In the back of my mind when I started The Invisible Event was the idea that exactly half of what I’d post about would feature impossible crimes, locked room mysteries, and/or miracle problems — and although this proportion started an irreversible slide after the first 500 or so posts, the impossible crime remains my first love.Continue reading
“I don’t want to die. I… I… don’t want to die. I have to get home. My three sisters will be murdered. But… but… I’m done for. Kindaichi-san, please… please go to Gokumon Island in my place…” — thus is Kosuke Kindaichi exhorted by a dying brother in arms as they are demobilised after the end of the Second World War. And so the detective goes to Gokumon Island, meets Chimata Kito’s family, and tries to untangle the maelstrom of violence and confusion that descends upon the island as, sure enough, Chimata’s three sisters Tsukiyo, Yukie, and Hanako are killed one by one. In principle it’s a gripping idea, but in practice it made for me the least interesting of the four Seishi Yokomizo mysteries thus far translated.
If ever you come back, there will be blood! Blood! So runs the anonymous note melodramatically warning 29 year-old Tatsuya Terada against returning to the isolated Village of Eight Graves, out of which he was smuggled as a toddler. However, it seems that he is the heir to the Tajimi family fortune, which in turn links him inextricably to the terrible violence that traumatised the village 26 years ago, and give many cause to see him as a bird of ill omen. Sure enough, upon his arrival at his wealthy family’s vast estate, people start to die. Quite a lot of people. People who were very much alive before Tatsuya Tajimi showed up.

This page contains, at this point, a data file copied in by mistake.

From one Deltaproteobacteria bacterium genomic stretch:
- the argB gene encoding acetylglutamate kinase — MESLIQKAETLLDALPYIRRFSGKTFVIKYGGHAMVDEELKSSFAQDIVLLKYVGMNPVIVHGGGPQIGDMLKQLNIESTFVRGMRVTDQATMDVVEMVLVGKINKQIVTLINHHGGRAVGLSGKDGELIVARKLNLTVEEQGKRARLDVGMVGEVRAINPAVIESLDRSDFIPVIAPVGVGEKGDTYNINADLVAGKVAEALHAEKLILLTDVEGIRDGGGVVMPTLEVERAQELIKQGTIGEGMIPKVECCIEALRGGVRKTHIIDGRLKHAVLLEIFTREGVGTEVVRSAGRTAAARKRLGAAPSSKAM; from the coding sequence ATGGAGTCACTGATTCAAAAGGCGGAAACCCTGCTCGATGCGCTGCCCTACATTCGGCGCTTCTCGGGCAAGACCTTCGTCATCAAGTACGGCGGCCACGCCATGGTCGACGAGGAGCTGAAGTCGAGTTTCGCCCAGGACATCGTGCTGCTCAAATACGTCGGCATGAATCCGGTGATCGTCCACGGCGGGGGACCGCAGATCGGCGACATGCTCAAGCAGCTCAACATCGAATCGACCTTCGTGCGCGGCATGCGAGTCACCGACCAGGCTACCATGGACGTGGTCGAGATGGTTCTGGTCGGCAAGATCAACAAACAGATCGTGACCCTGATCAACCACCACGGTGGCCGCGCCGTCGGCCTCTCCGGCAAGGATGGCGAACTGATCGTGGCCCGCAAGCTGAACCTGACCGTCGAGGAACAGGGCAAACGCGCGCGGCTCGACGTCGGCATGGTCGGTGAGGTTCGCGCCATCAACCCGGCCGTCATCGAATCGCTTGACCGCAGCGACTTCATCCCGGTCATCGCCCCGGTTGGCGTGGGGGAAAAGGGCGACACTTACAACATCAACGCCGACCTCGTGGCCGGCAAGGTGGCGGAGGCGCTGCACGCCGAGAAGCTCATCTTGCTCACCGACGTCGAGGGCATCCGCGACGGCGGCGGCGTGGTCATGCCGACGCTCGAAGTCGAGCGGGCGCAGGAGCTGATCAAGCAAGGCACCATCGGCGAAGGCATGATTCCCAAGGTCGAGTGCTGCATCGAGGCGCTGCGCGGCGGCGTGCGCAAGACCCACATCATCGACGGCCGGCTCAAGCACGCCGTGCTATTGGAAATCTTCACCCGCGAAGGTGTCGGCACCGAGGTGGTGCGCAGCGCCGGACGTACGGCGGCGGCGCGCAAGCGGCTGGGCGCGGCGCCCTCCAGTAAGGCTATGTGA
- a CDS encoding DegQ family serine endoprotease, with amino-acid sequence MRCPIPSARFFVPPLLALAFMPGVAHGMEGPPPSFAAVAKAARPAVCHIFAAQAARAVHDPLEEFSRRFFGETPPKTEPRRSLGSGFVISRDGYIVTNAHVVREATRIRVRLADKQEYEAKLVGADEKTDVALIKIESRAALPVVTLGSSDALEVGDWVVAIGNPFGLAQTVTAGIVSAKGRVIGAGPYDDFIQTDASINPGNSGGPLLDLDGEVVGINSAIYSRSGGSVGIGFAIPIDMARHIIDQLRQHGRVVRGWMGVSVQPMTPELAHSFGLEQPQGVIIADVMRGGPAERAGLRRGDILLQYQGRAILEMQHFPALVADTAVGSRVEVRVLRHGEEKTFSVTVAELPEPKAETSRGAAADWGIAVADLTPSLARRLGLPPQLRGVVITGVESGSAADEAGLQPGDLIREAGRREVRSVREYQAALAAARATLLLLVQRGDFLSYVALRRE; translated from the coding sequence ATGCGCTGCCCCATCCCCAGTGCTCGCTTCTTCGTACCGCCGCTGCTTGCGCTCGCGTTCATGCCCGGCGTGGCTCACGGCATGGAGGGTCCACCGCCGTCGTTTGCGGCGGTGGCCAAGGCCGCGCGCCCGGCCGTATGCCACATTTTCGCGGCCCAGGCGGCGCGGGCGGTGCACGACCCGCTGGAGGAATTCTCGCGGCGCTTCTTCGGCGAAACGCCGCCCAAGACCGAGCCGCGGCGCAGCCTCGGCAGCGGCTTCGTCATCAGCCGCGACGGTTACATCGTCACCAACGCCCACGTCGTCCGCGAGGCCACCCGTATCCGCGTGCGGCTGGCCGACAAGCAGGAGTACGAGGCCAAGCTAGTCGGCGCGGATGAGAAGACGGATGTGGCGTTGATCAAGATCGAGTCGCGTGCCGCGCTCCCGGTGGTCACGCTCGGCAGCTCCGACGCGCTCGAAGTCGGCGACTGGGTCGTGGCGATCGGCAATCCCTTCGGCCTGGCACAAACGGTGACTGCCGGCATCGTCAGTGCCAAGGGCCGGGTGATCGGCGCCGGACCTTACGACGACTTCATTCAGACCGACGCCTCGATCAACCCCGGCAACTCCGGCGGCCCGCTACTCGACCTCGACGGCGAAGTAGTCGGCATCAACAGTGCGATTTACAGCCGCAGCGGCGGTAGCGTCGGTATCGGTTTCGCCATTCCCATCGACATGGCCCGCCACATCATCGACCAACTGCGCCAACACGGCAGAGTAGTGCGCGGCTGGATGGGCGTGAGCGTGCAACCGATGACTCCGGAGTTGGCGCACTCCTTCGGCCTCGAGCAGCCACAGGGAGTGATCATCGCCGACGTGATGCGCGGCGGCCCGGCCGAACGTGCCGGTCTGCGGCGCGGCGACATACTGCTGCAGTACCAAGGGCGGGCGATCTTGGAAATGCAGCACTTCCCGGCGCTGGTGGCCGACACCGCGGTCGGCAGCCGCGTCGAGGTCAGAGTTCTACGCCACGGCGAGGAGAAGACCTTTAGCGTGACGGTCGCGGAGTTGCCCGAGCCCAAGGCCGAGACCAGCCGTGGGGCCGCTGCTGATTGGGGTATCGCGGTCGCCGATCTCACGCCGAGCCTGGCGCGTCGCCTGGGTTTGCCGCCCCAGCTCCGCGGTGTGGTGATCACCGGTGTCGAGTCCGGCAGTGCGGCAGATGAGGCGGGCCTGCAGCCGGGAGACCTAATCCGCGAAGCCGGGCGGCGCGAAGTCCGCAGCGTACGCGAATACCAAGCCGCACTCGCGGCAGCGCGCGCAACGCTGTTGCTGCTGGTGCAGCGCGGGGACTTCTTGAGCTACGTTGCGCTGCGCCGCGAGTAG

When a wealthy businessman bestows his fortune upon a lowly member of his household to the chagrin of his rapacious offspring, you can bet your bottom dollar that some heads are going to (sometimes literally) roll. Rian Johnson’s Knives Out (2019) might be the only time this setup hasn’t resulted in a bloodbath, but The Inugami Curse (1951) by Seishi Yokomizo is from further up the scale. Old sins and their long shadows will get a good airing as stabbings, poisonings, decapitations, stranglings, and even some homicidal wordplay get a murderous field trip to remember. It is, to say the very least, memorable.
You’re doubtless aware of the superbly wide-ranging Golden Age-focussed Shedunnit podcast run by Caroline Crampton, and I was delighted to be asked to contribute to an episode about locked room mysteries and impossible crimes. The results are now online for your listening pleasure.